The road to next month's British Open starts at Congressional Country Club in Bethesda for a field of 120 today, when the course hosts a 36-hole, one-day qualifying event that will send a minimum of 15 players to the Open at Royal Troon in Scotland.
Several alternates also will be selected. The Open will be played July 12-18.
Congressional, the site of three previous American major championships -- the 1964 and '97 U.S. Opens and the 1976 PGA Championship -- was selected last year as one of five international qualifying sites. Both of its courses will be used for the qualifier.
Officials of the organizing Royal & Ancient were concerned that a number of top international players were not attempting to qualify for the oldest major in the world.
In years past, British Open qualifying has been held the weekend or Sunday and Monday before the start of the regular championship at several courses within easy driving distance of the Open site. This year, qualifying sites were selected in England, Australia, Japan, South Africa and the United States.
There are 88 players exempt into the field.
"I do find it a little odd," said American Justin Leonard, the 1997 British Open winner, also at Troon, and exempt into the championship based on that victory. "I understand players are worried about the expense and travel, especially if you don't qualify. But to go and qualify the week before the event is probably a better measure of who should be playing that week."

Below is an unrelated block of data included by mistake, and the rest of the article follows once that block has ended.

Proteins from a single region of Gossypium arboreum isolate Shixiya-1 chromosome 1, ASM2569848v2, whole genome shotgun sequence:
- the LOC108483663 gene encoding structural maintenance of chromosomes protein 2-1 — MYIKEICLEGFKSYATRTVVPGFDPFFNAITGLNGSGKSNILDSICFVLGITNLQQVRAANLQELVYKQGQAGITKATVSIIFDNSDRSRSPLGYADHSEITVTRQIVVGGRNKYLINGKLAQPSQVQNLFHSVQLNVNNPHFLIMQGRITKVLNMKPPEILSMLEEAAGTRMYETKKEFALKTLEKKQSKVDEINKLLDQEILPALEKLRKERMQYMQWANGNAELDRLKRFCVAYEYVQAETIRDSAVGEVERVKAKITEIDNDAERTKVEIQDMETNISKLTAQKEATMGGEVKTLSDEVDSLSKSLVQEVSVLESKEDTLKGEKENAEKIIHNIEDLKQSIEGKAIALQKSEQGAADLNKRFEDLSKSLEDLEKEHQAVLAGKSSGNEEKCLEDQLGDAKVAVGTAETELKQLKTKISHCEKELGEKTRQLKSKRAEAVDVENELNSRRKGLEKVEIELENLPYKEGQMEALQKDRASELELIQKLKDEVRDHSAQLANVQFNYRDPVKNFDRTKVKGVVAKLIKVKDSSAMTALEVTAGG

Most of the players entered this morning at Congressional have been in town all week competing in the Booz Allen Classic at TPC at Avenel, about two miles from Congressional's main entrance on River Road. Four past major champions will attempt to qualify today -- U.S. Open winners Lee Janzen and Corey Pavin and PGA Championship winners Mark Brooks and Steve Elkington.
The tournament will be run by several R&A officials who will be at Congressional, and they will use rules officials from the PGA Tour and several nearby state and regional golf associations to handle any on-course problems.
The tournament is free and open to the general public, but the club has announced that no spectators will be allowed to park on the property. There is Metrobus service to the golf course, and some pay parking likely will be available in nearby residential neighborhoods. The morning round begins at 7 a.m., the afternoon session at 12:30 p.m.